Baker's Dozen

Artists discuss the 13 records that shaped their lives

7. Pet Shop BoysDisco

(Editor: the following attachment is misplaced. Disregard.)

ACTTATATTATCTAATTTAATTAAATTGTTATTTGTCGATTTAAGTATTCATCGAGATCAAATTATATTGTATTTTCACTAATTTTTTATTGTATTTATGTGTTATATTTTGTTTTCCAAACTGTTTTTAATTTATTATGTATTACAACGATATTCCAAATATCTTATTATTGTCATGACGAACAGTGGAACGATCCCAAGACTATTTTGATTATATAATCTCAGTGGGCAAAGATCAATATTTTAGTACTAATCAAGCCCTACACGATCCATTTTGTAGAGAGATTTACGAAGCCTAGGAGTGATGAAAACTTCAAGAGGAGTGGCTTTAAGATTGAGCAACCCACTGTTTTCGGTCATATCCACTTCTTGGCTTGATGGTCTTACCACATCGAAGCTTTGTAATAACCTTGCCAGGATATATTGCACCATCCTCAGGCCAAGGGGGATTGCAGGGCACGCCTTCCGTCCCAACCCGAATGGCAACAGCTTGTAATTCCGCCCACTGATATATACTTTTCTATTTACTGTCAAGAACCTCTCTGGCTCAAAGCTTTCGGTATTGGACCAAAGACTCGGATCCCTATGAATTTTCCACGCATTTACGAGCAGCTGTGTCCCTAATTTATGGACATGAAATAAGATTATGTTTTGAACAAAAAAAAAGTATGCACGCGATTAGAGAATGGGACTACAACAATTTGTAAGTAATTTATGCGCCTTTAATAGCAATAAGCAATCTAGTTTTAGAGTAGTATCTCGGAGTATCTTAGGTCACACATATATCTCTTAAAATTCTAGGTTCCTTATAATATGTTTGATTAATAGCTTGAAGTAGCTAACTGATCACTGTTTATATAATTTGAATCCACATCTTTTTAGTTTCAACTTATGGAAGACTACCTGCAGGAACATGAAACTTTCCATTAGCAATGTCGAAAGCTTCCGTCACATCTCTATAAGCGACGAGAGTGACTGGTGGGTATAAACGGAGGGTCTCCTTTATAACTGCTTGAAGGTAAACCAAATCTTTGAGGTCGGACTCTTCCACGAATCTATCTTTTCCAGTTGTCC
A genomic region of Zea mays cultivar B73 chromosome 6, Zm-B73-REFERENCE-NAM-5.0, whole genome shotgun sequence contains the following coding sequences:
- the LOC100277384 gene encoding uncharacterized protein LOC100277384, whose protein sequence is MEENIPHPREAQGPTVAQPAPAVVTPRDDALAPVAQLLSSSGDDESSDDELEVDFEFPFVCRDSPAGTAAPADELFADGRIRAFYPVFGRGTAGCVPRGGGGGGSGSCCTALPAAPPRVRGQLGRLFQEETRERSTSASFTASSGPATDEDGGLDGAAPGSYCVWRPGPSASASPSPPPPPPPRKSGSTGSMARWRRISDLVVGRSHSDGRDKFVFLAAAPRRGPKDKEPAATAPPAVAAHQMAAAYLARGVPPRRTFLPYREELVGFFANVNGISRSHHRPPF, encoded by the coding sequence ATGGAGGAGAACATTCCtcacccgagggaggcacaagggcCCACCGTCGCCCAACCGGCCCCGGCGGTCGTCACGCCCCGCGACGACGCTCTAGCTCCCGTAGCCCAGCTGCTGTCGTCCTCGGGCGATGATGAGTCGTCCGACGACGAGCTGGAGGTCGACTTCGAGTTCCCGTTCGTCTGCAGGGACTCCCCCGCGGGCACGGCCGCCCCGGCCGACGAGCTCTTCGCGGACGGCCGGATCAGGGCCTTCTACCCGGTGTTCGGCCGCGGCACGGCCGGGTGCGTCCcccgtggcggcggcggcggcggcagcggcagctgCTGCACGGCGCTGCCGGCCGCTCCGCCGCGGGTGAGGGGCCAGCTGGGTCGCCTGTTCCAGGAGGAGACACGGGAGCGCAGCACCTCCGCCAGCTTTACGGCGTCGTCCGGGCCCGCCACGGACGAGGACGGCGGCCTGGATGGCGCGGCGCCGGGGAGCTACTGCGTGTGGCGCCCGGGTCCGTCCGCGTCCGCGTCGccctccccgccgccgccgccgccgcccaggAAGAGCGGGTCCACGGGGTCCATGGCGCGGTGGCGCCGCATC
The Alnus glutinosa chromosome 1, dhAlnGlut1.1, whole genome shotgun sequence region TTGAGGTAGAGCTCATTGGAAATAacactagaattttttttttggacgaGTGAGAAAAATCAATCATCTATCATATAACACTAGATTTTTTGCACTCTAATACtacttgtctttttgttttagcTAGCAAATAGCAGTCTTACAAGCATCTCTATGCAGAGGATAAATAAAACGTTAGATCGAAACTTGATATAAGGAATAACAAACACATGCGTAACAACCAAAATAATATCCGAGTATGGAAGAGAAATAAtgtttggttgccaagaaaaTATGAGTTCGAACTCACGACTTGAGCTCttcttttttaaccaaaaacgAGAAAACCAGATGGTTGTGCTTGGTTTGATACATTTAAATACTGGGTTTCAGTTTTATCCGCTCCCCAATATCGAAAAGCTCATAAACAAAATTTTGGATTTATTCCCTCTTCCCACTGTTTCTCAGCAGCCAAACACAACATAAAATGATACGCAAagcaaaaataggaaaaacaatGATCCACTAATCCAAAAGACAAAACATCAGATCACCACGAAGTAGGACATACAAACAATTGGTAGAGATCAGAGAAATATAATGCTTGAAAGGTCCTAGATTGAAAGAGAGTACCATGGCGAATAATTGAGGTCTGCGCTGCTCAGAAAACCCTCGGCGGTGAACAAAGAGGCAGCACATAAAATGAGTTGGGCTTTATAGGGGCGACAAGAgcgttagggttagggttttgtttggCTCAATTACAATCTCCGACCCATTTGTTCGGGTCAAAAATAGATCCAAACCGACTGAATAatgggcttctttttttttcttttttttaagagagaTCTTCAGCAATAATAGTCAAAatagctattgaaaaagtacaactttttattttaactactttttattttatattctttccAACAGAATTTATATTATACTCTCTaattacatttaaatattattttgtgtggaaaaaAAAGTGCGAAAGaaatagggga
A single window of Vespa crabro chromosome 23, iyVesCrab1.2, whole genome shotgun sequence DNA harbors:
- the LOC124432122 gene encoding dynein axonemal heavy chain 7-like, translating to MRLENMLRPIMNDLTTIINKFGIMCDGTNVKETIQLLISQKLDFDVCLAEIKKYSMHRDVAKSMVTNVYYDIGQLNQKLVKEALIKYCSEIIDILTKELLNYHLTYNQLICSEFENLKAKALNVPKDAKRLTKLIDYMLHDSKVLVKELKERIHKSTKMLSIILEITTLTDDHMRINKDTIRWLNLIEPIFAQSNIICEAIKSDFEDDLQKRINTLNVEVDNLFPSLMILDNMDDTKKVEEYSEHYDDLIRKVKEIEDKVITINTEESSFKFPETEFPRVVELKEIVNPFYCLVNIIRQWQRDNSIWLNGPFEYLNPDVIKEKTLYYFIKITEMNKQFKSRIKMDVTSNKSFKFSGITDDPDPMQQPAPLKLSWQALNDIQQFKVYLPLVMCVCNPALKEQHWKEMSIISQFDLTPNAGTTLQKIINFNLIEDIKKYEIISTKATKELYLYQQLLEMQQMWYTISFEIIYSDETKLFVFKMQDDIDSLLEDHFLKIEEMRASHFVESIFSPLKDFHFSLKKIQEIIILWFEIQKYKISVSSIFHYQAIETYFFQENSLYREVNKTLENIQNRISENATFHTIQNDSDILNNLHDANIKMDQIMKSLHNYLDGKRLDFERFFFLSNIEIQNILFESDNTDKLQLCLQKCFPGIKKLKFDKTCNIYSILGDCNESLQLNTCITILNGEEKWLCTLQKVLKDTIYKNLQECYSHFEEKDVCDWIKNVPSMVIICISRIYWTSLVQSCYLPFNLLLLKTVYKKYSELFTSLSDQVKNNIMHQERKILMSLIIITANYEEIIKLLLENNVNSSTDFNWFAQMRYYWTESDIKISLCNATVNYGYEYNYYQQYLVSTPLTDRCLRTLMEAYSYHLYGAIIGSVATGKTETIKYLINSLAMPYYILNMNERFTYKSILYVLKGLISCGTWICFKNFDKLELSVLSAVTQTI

I suppose Disco is synonymous for me with Paninaro culture, which I was thinking about quite recently again, not directly connected to the book but it does tie to the Italian setting. I love that juxtaposition of hard young kids running around on scooters in their Stone Island casualwear while listening to Eighth Wonder and Princess Stephanie of Monaco on their Walkmans. It’s all quite mad, which appeals to me. I went down that Paninaro k-hole where I was playing Disco, the extended mix of Sabrina’s ‘Sex’, Mandy Smith’s ‘Positive Reaction’. Disco just encapsulates the whole thing. It’s the clubbiest of their golden period and probably their most musically subversive. In lots of ways Disco is quite unknowable. If you really loved Pet Shop Boys because of Please they took you somewhere completely different with this. I like that. It’s so deliberate. The excitement of that record coming out was amazing, all built up on the pages of Smash Hits on this premise that Chris Lowe finally speaks. On a record. So, ‘Paninaro’ the song is just phenomenal. It canonises Chris as this mythical, romantic, diffident creature. They do it again later with his role in the ‘Rent’ video. Every time you hear it, you do have that moment of “oh my god, Chris speaks?” His mystique was built on silence. You always feel with Neil that however sincere the singing is, there’s always a barrier there. With Chris, there is something more visceral. The sleeve, all that Mark Farrow artwork, every detail of what they did back then, the videos, the ads in the music press, it was all so consistently brilliant.

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